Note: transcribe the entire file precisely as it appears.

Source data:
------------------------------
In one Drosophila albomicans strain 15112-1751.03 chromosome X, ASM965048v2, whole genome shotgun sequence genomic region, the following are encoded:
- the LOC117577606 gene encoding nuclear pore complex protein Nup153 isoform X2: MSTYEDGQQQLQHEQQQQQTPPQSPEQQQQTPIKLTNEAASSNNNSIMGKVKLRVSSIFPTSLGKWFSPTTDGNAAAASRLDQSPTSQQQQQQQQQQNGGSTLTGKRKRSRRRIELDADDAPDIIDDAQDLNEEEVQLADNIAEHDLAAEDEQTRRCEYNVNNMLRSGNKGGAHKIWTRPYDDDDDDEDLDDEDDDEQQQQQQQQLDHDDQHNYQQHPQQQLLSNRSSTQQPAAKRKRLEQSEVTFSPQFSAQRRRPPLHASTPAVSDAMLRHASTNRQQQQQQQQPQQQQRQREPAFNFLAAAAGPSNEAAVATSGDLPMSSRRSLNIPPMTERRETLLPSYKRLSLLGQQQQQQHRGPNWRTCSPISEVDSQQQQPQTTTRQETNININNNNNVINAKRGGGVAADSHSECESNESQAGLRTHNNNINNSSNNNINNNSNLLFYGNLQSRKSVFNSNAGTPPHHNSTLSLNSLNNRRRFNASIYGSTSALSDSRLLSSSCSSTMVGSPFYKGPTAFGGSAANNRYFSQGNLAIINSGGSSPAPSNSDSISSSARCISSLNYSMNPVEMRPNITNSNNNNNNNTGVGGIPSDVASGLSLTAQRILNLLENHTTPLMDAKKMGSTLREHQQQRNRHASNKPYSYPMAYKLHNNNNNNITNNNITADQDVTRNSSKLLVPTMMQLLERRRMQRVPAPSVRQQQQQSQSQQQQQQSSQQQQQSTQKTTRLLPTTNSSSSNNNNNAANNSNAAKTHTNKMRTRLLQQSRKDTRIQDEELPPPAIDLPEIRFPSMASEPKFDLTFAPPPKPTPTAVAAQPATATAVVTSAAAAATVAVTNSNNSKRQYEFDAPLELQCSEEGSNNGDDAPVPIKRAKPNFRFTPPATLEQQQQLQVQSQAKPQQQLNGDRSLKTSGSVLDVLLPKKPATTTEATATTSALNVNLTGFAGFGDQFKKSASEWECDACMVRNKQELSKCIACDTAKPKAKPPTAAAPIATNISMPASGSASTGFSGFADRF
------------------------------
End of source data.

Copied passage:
In one Drosophila albomicans strain 15112-1751.03 chromosome X, ASM965048v2, whole genome shotgun sequence genomic region, the following are encoded:
- the LOC117577606 gene encoding nuclear pore complex protein Nup153 isoform X2: MSTYEDGQQQLQHEQQQQQTPPQSPEQQQQTPIKLTNEAASSNNNSIMGKVKLRVSSIFPTSLGKWFSPTTDGNAAAASRLDQSPTSQQQQQQQQQQNGGSTLTGKRKRSRRRIELDADDAPDIIDDAQDLNEEEVQLADNIAEHDLAAEDEQTRRCEYNVNNMLRSGNKGGAHKIWTRPYDDDDDDEDLDDEDDDEQQQQQQQQLDHDDQHNYQQHPQQQLLSNRSSTQQPAAKRKRLEQSEVTFSPQFSAQRRRPPLHASTPAVSDAMLRHASTNRQQQQQQQQPQQQQRQREPAFNFLAAAAGPSNEAAVATSGDLPMSSRRSLNIPPMTERRETLLPSYKRLSLLGQQQQQQHRGPNWRTCSPISEVDSQQQQPQTTTRQETNININNNNNVINAKRGGGVAADSHSECESNESQAGLRTHNNNINNSSNNNINNNSNLLFYGNLQSRKSVFNSNAGTPPHHNSTLSLNSLNNRRRFNASIYGSTSALSDSRLLSSSCSSTMVGSPFYKGPTAFGGSAANNRYFSQGNLAIINSGGSSPAPSNSDSISSSARCISSLNYSMNPVEMRPNITNSNNNNNNNTGVGGIPSDVASGLSLTAQRILNLLENHTTPLMDAKKMGSTLREHQQQRNRHASNKPYSYPMAYKLHNNNNNNITNNNITADQDVTRNSSKLLVPTMMQLLERRRMQRVPAPSVRQQQQQSQSQQQQQQSSQQQQQSTQKTTRLLPTTNSSSSNNNNNAANNSNAAKTHTNKMRTRLLQQSRKDTRIQDEELPPPAIDLPEIRFPSMASEPKFDLTFAPPPKPTPTAVAAQPATATAVVTSAAAAATVAVTNSNNSKRQYEFDAPLELQCSEEGSNNGDDAPVPIKRAKPNFRFTPPATLEQQQQLQVQSQAKPQQQLNGDRSLKTSGSVLDVLLPKKPATTTEATATTSALNVNLTGFAGFGDQFKKSASEWECDACMVRNKQELSKCIACDTAKPKAKPPTAAAPIATNISMPASGSASTGFSGFADRF